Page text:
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Old 03-06-2012, 10:47 AM
28,900 posts, read 49,099,920 times
Reputation: 46320


Bill O'Reilly is a halfwit, and a blowhard to boot. I seriously question the intelligence of anybody who watches him for more than five seconds.
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Old 03-06-2012, 10:46 PM
Location: Wherever women are
19,011 posts, read 26,901,863 times
Reputation: 11309
Originally Posted by jimhcom View Post
The administration need no help discrediting themselves. And for that matter, neither do you.
If you're selling tomatoes, ask yourself if you will sell it to your family members at a subsidy or take it to the market where they pay you the highest per pound.

You'll probably say family members, which is exactly why you aren't selling tomatoes.
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Old 03-07-2012, 08:17 PM
12,798 posts, read 16,453,374 times
Reputation: 8823
Originally Posted by aaron2012 View Post
we really should be working harder on developing our natural gas reserves which would be a win-win for us.
That's right. The price is down to the moral equivalent of $15 a barrel. I hear some trucks are being made to run on either natural gas or gasoline. Enough vehicles converted over means we can export oil. We cannot export natural gas because no liquefaction plants exist, yet.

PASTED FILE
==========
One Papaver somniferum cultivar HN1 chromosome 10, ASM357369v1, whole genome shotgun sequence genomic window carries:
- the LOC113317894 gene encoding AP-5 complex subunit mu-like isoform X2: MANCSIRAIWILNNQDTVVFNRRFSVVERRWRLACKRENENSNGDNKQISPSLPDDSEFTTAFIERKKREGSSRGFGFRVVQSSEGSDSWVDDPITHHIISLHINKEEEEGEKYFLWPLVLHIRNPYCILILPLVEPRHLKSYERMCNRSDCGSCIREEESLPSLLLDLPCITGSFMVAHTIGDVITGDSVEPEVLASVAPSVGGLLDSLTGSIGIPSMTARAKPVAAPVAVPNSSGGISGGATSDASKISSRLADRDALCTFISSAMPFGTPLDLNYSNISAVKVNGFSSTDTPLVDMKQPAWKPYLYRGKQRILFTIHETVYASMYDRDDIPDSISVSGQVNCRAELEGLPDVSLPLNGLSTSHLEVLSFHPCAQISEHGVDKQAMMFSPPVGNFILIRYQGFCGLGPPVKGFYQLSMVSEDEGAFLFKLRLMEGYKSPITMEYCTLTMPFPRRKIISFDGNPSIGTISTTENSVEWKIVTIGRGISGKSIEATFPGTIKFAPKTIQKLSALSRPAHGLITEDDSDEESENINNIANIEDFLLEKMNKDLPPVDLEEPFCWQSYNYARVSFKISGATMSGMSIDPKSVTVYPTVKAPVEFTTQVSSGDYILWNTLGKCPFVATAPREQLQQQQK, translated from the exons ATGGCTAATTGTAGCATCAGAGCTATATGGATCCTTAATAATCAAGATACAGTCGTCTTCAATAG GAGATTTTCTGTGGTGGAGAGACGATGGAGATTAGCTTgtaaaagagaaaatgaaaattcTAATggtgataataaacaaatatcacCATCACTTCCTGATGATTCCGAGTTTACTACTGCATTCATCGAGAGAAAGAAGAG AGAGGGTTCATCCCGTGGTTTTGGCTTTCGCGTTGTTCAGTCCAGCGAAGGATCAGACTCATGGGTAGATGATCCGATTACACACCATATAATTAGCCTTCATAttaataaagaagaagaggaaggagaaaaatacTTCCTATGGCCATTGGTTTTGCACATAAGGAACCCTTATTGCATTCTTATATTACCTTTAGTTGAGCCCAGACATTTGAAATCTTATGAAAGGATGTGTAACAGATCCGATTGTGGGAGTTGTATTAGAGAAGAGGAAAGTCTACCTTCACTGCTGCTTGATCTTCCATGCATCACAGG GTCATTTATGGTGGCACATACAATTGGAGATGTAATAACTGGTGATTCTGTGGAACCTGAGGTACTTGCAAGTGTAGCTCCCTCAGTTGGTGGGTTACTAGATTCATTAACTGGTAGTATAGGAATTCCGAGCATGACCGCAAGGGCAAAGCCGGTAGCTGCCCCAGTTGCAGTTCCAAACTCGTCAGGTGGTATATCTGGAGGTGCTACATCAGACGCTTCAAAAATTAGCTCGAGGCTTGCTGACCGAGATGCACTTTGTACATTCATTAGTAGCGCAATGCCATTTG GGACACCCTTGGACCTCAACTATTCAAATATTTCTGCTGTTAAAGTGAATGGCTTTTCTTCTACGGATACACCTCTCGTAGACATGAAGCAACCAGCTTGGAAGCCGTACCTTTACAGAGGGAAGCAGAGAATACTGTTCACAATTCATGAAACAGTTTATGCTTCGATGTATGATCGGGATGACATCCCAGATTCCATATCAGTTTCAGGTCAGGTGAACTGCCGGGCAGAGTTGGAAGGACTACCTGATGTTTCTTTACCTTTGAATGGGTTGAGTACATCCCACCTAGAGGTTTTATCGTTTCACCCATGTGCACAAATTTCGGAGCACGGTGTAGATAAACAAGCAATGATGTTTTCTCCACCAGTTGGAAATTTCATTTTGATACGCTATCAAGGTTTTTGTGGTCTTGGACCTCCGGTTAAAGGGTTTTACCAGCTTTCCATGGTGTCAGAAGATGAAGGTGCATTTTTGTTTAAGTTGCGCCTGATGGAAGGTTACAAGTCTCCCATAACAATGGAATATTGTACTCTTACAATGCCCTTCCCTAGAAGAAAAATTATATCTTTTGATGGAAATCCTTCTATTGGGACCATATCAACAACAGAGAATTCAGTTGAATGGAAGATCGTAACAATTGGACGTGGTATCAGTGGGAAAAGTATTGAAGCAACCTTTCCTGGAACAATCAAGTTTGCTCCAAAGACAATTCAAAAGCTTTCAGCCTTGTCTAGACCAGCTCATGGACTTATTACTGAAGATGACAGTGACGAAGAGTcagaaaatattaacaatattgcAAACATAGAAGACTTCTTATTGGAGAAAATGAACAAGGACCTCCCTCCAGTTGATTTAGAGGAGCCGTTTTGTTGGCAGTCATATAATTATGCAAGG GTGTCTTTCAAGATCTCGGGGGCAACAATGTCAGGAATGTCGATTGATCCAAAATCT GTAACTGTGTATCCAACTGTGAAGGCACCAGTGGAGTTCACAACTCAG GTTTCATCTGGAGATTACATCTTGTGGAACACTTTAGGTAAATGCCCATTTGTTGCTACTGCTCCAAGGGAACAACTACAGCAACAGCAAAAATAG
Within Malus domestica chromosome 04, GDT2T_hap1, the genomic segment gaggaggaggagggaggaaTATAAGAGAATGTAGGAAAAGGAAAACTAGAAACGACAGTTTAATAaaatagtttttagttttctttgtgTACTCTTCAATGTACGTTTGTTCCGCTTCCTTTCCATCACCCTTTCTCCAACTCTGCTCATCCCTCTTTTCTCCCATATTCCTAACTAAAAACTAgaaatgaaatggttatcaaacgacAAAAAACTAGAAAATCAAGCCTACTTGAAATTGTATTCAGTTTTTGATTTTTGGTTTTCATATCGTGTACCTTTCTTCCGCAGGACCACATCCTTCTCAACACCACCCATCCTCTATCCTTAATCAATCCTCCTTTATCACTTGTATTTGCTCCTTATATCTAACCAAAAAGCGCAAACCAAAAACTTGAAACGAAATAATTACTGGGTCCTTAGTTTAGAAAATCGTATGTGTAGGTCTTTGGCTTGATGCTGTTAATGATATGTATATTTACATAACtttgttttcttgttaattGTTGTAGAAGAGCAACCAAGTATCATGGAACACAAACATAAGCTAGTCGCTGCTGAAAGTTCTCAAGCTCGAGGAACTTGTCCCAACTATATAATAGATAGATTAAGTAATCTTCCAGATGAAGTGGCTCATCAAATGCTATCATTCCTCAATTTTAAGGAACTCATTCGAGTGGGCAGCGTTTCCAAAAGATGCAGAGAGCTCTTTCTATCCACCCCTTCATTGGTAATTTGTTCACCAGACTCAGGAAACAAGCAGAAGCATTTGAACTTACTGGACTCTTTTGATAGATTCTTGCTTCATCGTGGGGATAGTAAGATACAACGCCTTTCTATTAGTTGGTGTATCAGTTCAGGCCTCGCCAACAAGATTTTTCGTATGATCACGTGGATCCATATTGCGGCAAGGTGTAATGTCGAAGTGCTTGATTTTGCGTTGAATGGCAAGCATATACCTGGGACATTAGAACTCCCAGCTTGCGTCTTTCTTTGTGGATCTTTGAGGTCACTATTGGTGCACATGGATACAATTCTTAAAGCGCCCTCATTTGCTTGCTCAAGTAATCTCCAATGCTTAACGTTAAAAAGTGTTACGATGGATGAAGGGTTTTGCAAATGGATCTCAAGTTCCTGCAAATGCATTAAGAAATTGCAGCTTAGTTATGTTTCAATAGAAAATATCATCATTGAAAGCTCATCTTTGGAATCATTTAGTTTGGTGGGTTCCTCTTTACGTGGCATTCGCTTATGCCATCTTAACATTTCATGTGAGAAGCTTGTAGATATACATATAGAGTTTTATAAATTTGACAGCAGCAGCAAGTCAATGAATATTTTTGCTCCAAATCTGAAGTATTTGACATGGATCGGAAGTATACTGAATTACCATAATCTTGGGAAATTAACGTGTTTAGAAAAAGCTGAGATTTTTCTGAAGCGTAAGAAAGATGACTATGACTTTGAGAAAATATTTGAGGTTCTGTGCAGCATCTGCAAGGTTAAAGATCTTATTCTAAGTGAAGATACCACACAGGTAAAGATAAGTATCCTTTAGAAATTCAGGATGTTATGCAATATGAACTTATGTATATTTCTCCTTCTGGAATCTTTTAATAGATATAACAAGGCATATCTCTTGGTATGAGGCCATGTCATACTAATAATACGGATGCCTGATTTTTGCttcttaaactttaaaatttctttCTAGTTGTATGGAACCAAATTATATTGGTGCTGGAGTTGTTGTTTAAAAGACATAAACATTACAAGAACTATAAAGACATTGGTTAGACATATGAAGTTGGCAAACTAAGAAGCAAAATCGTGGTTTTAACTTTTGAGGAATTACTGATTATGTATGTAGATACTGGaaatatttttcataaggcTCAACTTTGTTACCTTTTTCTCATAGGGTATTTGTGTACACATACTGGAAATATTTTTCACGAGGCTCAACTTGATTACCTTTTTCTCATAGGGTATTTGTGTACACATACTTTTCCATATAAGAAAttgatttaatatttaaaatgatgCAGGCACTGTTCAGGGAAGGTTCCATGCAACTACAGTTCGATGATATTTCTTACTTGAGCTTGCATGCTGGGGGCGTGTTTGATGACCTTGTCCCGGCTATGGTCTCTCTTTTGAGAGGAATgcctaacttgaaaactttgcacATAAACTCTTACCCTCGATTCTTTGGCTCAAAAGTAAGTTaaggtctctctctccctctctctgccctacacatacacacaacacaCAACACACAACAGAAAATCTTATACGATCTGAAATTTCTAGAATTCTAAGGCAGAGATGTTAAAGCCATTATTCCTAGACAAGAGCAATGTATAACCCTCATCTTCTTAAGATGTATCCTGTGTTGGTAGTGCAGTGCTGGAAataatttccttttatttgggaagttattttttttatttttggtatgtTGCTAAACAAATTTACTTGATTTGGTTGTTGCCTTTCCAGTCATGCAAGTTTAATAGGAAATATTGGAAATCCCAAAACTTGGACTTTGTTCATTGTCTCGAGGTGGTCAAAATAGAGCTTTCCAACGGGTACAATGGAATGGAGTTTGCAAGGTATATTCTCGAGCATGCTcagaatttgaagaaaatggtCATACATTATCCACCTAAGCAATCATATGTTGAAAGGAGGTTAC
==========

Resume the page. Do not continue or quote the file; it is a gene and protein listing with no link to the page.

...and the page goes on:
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Old 03-08-2012, 10:32 AM
Location: Bothell, Washington
2,800 posts, read 5,005,714 times
Reputation: 3971
Originally Posted by J152cc2 View Post
NO!!!!!!!!!! O'Reilly doesn't understand how imports and exports, and the energy industry work. I watched the show last night and anytime he opens his mouth about the energy industry he makes a fool of himself. I wish someone would go on there and call him on it.

The US exports about 1.3 million bbls of oil a day because:
1. Some of it doesn't meet US clean air requirements for refining (so we couldn't use it anyway)

2. US demand is down due to the recession-- we are coming out of a recession so demand is expected to increase in the next 1 - 2 years